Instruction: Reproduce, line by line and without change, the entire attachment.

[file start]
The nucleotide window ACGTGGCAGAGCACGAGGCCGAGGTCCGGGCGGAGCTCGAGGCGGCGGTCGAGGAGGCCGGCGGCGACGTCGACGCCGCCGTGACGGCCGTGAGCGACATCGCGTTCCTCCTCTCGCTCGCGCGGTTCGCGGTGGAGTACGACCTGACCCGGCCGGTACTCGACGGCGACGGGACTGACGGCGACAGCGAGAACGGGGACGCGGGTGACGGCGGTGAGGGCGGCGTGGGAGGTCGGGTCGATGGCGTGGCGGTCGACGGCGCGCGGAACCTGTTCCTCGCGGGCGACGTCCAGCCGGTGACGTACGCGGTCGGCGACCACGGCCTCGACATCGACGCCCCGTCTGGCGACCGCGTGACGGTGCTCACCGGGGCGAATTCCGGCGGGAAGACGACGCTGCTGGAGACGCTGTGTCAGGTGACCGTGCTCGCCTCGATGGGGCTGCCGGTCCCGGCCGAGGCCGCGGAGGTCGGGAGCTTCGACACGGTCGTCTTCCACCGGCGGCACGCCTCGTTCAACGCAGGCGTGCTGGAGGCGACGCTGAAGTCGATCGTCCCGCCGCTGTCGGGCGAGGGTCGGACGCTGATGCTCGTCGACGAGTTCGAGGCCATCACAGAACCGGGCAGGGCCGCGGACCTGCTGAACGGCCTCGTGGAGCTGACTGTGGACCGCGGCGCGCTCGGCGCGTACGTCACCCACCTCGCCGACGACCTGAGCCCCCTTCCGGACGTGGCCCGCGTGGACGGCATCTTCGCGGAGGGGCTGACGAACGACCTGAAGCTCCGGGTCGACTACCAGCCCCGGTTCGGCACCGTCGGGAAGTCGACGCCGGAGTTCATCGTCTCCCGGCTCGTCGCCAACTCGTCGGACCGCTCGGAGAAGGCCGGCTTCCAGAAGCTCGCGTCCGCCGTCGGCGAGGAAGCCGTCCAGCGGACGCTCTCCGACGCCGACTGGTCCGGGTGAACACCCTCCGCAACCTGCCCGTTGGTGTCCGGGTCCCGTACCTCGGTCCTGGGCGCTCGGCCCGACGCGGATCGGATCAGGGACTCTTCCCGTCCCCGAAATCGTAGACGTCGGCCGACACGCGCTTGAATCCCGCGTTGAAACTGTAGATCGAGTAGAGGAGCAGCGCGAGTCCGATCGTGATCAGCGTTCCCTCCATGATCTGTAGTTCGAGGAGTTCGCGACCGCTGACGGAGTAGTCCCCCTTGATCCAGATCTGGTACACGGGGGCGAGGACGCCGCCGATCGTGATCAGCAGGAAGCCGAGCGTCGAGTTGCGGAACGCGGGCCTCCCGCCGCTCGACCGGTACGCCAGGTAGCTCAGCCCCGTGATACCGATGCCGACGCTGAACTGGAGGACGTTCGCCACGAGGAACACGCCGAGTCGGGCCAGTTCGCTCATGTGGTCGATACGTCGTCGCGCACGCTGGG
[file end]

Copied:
The nucleotide window ACGTGGCAGAGCACGAGGCCGAGGTCCGGGCGGAGCTCGAGGCGGCGGTCGAGGAGGCCGGCGGCGACGTCGACGCCGCCGTGACGGCCGTGAGCGACATCGCGTTCCTCCTCTCGCTCGCGCGGTTCGCGGTGGAGTACGACCTGACCCGGCCGGTACTCGACGGCGACGGGACTGACGGCGACAGCGAGAACGGGGACGCGGGTGACGGCGGTGAGGGCGGCGTGGGAGGTCGGGTCGATGGCGTGGCGGTCGACGGCGCGCGGAACCTGTTCCTCGCGGGCGACGTCCAGCCGGTGACGTACGCGGTCGGCGACCACGGCCTCGACATCGACGCCCCGTCTGGCGACCGCGTGACGGTGCTCACCGGGGCGAATTCCGGCGGGAAGACGACGCTGCTGGAGACGCTGTGTCAGGTGACCGTGCTCGCCTCGATGGGGCTGCCGGTCCCGGCCGAGGCCGCGGAGGTCGGGAGCTTCGACACGGTCGTCTTCCACCGGCGGCACGCCTCGTTCAACGCAGGCGTGCTGGAGGCGACGCTGAAGTCGATCGTCCCGCCGCTGTCGGGCGAGGGTCGGACGCTGATGCTCGTCGACGAGTTCGAGGCCATCACAGAACCGGGCAGGGCCGCGGACCTGCTGAACGGCCTCGTGGAGCTGACTGTGGACCGCGGCGCGCTCGGCGCGTACGTCACCCACCTCGCCGACGACCTGAGCCCCCTTCCGGACGTGGCCCGCGTGGACGGCATCTTCGCGGAGGGGCTGACGAACGACCTGAAGCTCCGGGTCGACTACCAGCCCCGGTTCGGCACCGTCGGGAAGTCGACGCCGGAGTTCATCGTCTCCCGGCTCGTCGCCAACTCGTCGGACCGCTCGGAGAAGGCCGGCTTCCAGAAGCTCGCGTCCGCCGTCGGCGAGGAAGCCGTCCAGCGGACGCTCTCCGACGCCGACTGGTCCGGGTGAACACCCTCCGCAACCTGCCCGTTGGTGTCCGGGTCCCGTACCTCGGTCCTGGGCGCTCGGCCCGACGCGGATCGGATCAGGGACTCTTCCCGTCCCCGAAATCGTAGACGTCGGCCGACACGCGCTTGAATCCCGCGTTGAAACTGTAGATCGAGTAGAGGAGCAGCGCGAGTCCGATCGTGATCAGCGTTCCCTCCATGATCTGTAGTTCGAGGAGTTCGCGACCGCTGACGGAGTAGTCCCCCTTGATCCAGATCTGGTACACGGGGGCGAGGACGCCGCCGATCGTGATCAGCAGGAAGCCGAGCGTCGAGTTGCGGAACGCGGGCCTCCCGCCGCTCGACCGGTACGCCAGGTAGCTCAGCCCCGTGATACCGATGCCGACGCTGAACTGGAGGACGTTCGCCACGAGGAACACGCCGAGTCGGGCCAGTTCGCTCATGTGGTCGATACGTCGTCGCGCACGCTGGG